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Petition calls for Windrush generation immigration amnesty

WINDRUSH: This April marks 70 years since Empire Windrush docked in Tilbury

A PETITION has been launched calling for immigration amnesty to be given to people from the Windrush generation.

Many British residents from the Caribbean who arrived in the UK as minors are facing deportation or uncertain immigration status.

The petition states: “Windrush Generation were invited as settlers and as British subjects. Minors also had the right to stay. We call on the government to stop all deportations, change the burden of proof and establish an amnesty for anyone who was a minor.”

The amnesty request is for those who arrived as minors in Britain between 1948 and 1971 to be allowed to granted permission to stay in the UK.

The petition has already garnered more than 10,000 signatures, meaning that the government will respond to the petition, which has been created by Patrick Vernon, founder of 100 Great Black Britons. If the petition receives more than 100,000 signatures, it will be considered for debate in Parliament by the Petitions Committee.

David Lammy is among the supporters of the Windrush amnesty. He encouraged people to sign and share the petition.

He said: “Windrush generation and their children were invited here as citizens but the Home Office is treating them like criminals. I will be raising this in Parliament next month.”

Deon Green, a journalist who is supporting a number of people in similar situations to Braithwaite, told The Voice: “There’s a misconception from a lot of people who have been here since England was the mother country that they have the right to be here.”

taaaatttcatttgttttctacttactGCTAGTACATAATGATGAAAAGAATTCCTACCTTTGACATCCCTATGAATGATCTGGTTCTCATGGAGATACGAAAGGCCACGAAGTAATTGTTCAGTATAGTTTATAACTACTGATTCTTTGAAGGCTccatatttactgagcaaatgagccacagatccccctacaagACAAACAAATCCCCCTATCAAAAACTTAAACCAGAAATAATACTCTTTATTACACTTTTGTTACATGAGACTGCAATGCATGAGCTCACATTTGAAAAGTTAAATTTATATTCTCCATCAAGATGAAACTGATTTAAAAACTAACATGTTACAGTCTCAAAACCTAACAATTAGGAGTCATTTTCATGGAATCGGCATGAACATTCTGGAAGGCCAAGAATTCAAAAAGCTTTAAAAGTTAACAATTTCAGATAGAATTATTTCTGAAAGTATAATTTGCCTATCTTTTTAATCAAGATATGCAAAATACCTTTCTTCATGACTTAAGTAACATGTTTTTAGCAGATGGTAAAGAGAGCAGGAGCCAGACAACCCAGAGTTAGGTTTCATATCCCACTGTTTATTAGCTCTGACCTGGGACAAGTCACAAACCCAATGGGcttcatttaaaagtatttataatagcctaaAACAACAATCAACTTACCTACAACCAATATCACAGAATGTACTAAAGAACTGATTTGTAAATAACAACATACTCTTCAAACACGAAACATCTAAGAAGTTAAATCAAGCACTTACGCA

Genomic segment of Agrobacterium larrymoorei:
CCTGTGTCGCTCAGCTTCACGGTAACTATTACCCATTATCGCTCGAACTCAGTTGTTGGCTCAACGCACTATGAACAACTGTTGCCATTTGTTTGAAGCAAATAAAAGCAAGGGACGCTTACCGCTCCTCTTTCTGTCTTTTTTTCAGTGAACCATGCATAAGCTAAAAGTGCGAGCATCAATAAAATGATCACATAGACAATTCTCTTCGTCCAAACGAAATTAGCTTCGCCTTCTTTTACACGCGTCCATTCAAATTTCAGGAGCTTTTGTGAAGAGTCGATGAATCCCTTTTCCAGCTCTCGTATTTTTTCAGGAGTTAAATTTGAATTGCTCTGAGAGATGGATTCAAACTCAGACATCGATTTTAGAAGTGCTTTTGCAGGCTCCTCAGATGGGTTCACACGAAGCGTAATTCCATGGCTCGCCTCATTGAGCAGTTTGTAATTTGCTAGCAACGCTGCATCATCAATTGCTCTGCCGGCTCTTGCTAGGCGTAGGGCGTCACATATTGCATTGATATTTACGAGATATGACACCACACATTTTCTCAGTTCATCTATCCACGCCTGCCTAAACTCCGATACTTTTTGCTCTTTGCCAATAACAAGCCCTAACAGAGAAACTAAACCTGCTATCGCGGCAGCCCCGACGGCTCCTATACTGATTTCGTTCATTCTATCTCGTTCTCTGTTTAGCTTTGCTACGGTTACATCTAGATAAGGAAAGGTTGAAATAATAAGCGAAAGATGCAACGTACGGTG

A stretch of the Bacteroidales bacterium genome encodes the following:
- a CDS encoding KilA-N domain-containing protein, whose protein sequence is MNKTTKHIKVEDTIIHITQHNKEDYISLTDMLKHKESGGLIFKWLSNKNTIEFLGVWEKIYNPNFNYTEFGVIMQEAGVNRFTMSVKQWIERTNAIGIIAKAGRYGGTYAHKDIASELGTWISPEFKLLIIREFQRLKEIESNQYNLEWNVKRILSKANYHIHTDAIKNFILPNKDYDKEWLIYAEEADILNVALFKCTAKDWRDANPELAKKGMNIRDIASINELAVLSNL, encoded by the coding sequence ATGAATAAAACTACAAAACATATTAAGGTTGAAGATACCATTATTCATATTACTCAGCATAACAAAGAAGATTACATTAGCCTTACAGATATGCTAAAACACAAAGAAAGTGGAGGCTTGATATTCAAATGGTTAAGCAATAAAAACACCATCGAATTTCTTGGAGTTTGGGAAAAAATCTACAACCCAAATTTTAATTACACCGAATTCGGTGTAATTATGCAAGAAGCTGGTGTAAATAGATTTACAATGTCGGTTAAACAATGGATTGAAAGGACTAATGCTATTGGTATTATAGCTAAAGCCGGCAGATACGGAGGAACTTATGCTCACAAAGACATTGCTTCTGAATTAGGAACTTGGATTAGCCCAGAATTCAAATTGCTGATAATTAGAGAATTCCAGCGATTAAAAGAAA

He spoke of two cases in which both men were unable to prove their right to stay and work in the UK, having come to Britain decades ago on outdated travel documents that are now outdated.

For one of the men who had claimed benefits for an extended period of time and been granted a council flat, the issue was only discovered when he sought employment and was asked to prove his immigration status.

The man’s elderly mother lives in Jamaica but he is unable to visit her because he cannot obtain a British passport.

“If [his] mother should die, he cannot go to the funeral,” Green said.

Both men who Green spoke about wanted to remain anonymous.

“Most people don’t want to be named because they’re afraid they may be picked up and deported,” Green added.

Albert Thompson*, who has lived in London for 44 years, is locked into a dispute with the Home Office over his healthcare. Thompson was diagnosed with prostate cancer but was told that he would have to foot a £54,000 bill if he could not present a British passport.

*Thompson has requested his real name is not used in the media.

This year marks 70 years since the HMT Empire Windrush docked in Tilbury, bringing hundreds of West Indians to the UK to work.

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